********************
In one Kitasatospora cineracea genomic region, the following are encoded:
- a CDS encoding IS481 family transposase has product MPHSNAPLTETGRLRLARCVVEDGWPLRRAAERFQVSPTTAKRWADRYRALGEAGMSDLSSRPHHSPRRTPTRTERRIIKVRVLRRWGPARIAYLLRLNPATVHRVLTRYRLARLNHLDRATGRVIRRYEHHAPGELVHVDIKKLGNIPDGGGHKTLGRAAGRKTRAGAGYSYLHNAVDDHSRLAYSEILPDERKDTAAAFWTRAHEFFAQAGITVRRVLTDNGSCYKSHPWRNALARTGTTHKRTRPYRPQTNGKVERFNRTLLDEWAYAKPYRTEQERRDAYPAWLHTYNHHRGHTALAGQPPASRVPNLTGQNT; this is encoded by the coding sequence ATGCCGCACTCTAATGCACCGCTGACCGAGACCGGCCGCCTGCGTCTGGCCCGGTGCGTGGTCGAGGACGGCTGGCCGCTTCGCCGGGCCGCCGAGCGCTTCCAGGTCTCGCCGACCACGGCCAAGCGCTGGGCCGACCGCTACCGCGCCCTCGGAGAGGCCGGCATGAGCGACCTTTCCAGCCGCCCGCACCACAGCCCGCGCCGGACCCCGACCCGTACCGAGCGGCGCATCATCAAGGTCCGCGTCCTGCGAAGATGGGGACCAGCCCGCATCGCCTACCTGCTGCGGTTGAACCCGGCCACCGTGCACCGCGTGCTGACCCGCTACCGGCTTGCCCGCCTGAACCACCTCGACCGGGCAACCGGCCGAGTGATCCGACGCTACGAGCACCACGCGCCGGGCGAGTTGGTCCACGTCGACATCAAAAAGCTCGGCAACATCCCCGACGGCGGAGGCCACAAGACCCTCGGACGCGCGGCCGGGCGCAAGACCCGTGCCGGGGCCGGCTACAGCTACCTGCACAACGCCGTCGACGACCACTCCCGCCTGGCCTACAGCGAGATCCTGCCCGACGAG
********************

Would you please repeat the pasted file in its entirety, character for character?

In one Kitasatospora cineracea genomic region, the following are encoded:
- a CDS encoding IS481 family transposase has product MPHSNAPLTETGRLRLARCVVEDGWPLRRAAERFQVSPTTAKRWADRYRALGEAGMSDLSSRPHHSPRRTPTRTERRIIKVRVLRRWGPARIAYLLRLNPATVHRVLTRYRLARLNHLDRATGRVIRRYEHHAPGELVHVDIKKLGNIPDGGGHKTLGRAAGRKTRAGAGYSYLHNAVDDHSRLAYSEILPDERKDTAAAFWTRAHEFFAQAGITVRRVLTDNGSCYKSHPWRNALARTGTTHKRTRPYRPQTNGKVERFNRTLLDEWAYAKPYRTEQERRDAYPAWLHTYNHHRGHTALAGQPPASRVPNLTGQNT; this is encoded by the coding sequence ATGCCGCACTCTAATGCACCGCTGACCGAGACCGGCCGCCTGCGTCTGGCCCGGTGCGTGGTCGAGGACGGCTGGCCGCTTCGCCGGGCCGCCGAGCGCTTCCAGGTCTCGCCGACCACGGCCAAGCGCTGGGCCGACCGCTACCGCGCCCTCGGAGAGGCCGGCATGAGCGACCTTTCCAGCCGCCCGCACCACAGCCCGCGCCGGACCCCGACCCGTACCGAGCGGCGCATCATCAAGGTCCGCGTCCTGCGAAGATGGGGACCAGCCCGCATCGCCTACCTGCTGCGGTTGAACCCGGCCACCGTGCACCGCGTGCTGACCCGCTACCGGCTTGCCCGCCTGAACCACCTCGACCGGGCAACCGGCCGAGTGATCCGACGCTACGAGCACCACGCGCCGGGCGAGTTGGTCCACGTCGACATCAAAAAGCTCGGCAACATCCCCGACGGCGGAGGCCACAAGACCCTCGGACGCGCGGCCGGGCGCAAGACCCGTGCCGGGGCCGGCTACAGCTACCTGCACAACGCCGTCGACGACCACTCCCGCCTGGCCTACAGCGAGATCCTGCCCGACGAG